c. More conversation with Brian Siano about the final cut of the "teaser" trailer we'll be releasing in January for The Drowning Girl: A Memoir. I think people are going to be amazed.
d. My contributors' copies of the Lightspeed: Year One collection arrived, which compiles all the stories that appeared in the website's first year online. Edited by John Joseph Adams, it reprints "Faces in Revolving Souls," which, I have to admit, I'm not very fond of anymore. However, the collection as a whole is really quite awesome (the presence of OSC notwithstanding, and never mind the homophobic bastard's name is the first listed on the cover).

You know...this was going to be a much longer entry...

...but I keep writing paragraphs...

...and I keep erasing them. It's just that sort of morning. I'll do better tomorrow. Or later tonight.

But if you're in my Rift guild, do please remember that Thursday night is the next scheduled RP event. And one more thing, please have a look at last night's posted "Question @ Hand." I'm going to be accepting replies for several days, and I want to see some very good stuff. By the way, silly, hand-waving bad science is perfectly acceptable, in this case. I'm hoping for at least seven replies we can use in Sirenia Digest #72.

Oh! Also I've gotten word that people are beginning to receive the first round of rewards from Kickstarter we did for The Drowning Girl: A Memoir. I think these are prints of some of Kyle's photos. Pleased note that the rewards will be going out to donors in several waves, and that the last batch can't be mailed until after the book is published in March 2012.

And thanks to [livejournal.com profile] sovay for reminding me that "The Key to the Castleblakeney Key" is now online, my contribution to Ann and Jeff VanderMeer's marvelous anthology, The Thackery T. Lambshead Cabinet of Curiosities. This online version includes the color photograph of the artefact, which appears in black and white in the anthology.
greygirlbeast: (Eli1)
Here's the ruckus. There are three things in my life that bring me joy, without fail. What's more, each of these things is, essentially, free. No, I'll not tell you what those three things are. But, because I am not an utter cocksucker, I will say that one of them isn't writing, and if anyone should happen to guess what the other three are, I'll confirm. And send you a banana sticker. Oh, there would be four things that bring me joy, without fail, but it doesn't seem fair to include heroin on the list. Also, I lied about the banana stickers.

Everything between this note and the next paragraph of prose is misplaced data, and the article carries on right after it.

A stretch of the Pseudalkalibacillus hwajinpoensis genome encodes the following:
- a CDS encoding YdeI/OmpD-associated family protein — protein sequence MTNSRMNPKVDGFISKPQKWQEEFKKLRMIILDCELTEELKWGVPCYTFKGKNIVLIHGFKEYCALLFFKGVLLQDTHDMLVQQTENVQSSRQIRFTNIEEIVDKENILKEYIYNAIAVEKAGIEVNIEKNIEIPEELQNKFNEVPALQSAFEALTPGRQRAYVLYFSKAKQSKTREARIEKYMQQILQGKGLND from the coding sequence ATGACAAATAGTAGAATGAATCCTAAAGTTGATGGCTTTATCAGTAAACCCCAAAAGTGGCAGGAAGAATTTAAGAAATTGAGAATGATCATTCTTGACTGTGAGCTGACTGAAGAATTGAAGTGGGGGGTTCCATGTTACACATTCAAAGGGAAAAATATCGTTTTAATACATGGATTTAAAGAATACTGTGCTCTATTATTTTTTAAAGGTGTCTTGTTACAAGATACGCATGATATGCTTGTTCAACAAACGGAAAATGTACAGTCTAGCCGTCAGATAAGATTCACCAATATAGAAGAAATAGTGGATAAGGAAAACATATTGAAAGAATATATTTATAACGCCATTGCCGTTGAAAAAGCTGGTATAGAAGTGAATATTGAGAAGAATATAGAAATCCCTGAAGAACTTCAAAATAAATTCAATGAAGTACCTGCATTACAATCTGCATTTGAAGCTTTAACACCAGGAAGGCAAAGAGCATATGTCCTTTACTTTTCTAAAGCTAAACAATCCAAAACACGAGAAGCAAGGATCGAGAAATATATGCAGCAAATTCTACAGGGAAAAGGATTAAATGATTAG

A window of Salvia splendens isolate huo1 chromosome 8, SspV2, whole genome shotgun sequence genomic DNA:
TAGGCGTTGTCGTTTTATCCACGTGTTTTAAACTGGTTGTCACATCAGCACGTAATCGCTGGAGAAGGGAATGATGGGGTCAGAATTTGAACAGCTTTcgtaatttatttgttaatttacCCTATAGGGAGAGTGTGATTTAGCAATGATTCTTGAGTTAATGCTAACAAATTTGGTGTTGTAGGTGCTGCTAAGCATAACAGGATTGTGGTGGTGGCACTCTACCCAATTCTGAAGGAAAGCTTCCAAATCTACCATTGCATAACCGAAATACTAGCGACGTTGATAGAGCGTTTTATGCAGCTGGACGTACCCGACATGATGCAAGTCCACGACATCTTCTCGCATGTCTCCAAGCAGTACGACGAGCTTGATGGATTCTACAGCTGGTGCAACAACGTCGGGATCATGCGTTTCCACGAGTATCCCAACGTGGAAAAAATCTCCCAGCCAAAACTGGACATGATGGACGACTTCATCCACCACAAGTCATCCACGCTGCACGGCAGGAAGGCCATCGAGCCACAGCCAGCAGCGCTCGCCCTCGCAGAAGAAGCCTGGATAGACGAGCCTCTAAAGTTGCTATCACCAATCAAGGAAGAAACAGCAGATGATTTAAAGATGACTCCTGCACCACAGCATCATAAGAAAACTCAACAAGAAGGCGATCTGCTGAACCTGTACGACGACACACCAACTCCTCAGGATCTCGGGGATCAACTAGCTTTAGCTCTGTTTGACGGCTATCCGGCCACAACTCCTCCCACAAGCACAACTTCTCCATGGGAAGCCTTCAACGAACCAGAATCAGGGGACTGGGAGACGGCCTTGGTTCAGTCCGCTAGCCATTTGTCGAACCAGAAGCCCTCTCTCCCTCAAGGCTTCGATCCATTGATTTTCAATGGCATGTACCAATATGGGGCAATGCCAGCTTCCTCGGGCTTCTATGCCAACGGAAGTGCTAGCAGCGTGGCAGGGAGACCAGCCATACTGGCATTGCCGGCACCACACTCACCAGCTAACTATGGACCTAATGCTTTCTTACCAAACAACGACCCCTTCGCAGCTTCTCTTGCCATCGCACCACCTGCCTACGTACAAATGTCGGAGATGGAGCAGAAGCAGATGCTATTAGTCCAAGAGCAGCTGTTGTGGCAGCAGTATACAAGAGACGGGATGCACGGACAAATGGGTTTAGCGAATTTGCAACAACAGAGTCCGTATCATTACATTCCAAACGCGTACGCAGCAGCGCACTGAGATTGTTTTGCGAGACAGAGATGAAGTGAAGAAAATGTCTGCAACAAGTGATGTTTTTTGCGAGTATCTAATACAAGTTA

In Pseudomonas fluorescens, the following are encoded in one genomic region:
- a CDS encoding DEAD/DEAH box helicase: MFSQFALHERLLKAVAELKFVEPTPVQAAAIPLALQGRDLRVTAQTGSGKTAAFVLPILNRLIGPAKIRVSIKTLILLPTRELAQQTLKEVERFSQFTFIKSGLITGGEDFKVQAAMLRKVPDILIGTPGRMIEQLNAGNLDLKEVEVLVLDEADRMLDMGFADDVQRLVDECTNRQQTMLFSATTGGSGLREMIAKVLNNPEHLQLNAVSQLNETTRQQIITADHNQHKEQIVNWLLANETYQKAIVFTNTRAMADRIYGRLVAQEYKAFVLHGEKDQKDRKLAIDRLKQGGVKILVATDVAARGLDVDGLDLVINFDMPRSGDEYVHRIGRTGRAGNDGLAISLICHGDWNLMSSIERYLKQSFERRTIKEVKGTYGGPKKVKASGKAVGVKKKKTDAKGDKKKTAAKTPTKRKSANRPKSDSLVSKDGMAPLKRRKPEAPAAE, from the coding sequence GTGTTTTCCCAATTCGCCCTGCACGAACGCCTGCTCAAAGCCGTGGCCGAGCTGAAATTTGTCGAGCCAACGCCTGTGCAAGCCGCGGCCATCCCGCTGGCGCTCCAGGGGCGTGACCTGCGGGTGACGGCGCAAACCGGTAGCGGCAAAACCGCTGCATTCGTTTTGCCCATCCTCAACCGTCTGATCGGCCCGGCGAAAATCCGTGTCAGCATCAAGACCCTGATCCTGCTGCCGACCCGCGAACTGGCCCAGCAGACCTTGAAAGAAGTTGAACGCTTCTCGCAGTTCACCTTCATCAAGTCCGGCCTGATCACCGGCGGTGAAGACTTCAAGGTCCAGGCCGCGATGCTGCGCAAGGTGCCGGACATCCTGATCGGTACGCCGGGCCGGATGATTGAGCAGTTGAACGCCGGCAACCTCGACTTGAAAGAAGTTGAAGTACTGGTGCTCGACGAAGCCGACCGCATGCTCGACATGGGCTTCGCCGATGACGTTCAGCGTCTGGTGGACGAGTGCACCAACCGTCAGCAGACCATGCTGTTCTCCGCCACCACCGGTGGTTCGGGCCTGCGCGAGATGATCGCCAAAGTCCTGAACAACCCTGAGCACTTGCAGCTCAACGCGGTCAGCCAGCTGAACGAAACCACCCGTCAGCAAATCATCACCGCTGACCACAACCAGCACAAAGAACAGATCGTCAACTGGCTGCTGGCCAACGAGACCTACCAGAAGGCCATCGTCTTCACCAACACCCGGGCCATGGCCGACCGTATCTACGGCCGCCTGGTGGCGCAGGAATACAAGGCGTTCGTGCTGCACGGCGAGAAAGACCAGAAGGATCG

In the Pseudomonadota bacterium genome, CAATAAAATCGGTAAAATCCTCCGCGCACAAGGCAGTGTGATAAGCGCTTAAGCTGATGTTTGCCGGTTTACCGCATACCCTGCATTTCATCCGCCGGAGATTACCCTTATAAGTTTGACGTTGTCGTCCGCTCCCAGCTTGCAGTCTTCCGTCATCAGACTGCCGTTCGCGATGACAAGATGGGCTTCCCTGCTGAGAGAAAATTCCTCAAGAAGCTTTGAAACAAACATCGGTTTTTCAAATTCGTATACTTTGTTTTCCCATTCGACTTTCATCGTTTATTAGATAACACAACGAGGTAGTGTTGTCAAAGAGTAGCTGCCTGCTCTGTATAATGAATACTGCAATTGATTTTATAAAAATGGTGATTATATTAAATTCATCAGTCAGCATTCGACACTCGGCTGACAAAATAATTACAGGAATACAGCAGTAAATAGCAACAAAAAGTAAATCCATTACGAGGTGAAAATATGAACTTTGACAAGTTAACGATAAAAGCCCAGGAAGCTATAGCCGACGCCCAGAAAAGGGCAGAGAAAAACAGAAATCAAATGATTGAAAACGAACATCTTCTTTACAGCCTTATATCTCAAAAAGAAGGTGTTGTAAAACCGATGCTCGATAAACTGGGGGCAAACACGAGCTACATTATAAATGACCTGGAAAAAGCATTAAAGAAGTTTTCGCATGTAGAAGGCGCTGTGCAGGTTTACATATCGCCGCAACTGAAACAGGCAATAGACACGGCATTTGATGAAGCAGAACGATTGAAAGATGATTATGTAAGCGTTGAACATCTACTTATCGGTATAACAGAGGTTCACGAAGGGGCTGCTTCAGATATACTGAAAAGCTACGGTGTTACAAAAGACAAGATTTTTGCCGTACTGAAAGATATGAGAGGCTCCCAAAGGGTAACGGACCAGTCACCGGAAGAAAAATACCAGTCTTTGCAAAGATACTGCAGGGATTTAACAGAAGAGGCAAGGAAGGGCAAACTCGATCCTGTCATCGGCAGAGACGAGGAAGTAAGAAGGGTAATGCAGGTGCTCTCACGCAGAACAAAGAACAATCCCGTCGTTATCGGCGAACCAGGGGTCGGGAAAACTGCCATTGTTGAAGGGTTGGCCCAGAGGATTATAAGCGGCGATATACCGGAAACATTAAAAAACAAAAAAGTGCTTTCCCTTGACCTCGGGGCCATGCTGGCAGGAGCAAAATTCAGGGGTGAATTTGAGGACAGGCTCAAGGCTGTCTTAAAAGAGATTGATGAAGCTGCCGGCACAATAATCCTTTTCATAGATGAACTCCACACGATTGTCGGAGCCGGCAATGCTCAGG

No, not having a good day. I'm afraid to go to sleep at night, because all I hear is a clock ticking very loudly.

Also, to harp and beat dead horses, the whole thing with emoticons and l33t, maybe you don't notice anyone thinking you're an idiot when you use XD or <.< or lol***, but maybe that's because you've begun keeping the company of idiots...or maybe you always did. Just a thought. Take it or fucking leave it be. Oh, Caitlín! Will you not ever learn you catch more flies with honey, and a spoonful of sugar helps the medicine go down? Problem is, it's a lot more satisfying hitting the Bad Things with baseball bats.

Yesterday, I wrote 1,261 words on the still untitled Mars story for Sirenia Digest 69. I mean to finish it today, which makes me eager to think of a title.

Last night, we watched André Øvredal's Trolljegeren (2010; aka Trollhunter). And, fuck me, but never in a million years would I have expected this to be a brilliant little movie. All I can say is see it, and if you read the description first, don't let that affect how you approach the film. You've got to go in with an open mind. I was only just barely able to, but I'm very grateful I was. Want to know what awesome really means, or, for that matter, awful? See this movie. The climactic creature encounter is, truly, genuinely, both awesome and awful. Four thumbs way, way up. Oh, it doesn't hurt if you love the art of people like Arthur Rackham (1867-1939) and John Baur (1882-1918) and have at least a passing familiarity with Nordic mythology.

Now...photographs from August 29th (the day we drove to Watch Hill, then east again to Narragansett), after Irene passed over us, and left the sea angry and ill:

29 August, Part 2 )


*** Or, for example, ;-), :-), o.0, >.>, :-P, ad infinitum. And, for the record, yes, I've caught myself doing this, especially on SL, but I do my best to remind myself it makes me look like an idiot.

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Caitlín R. Kiernan

February 2012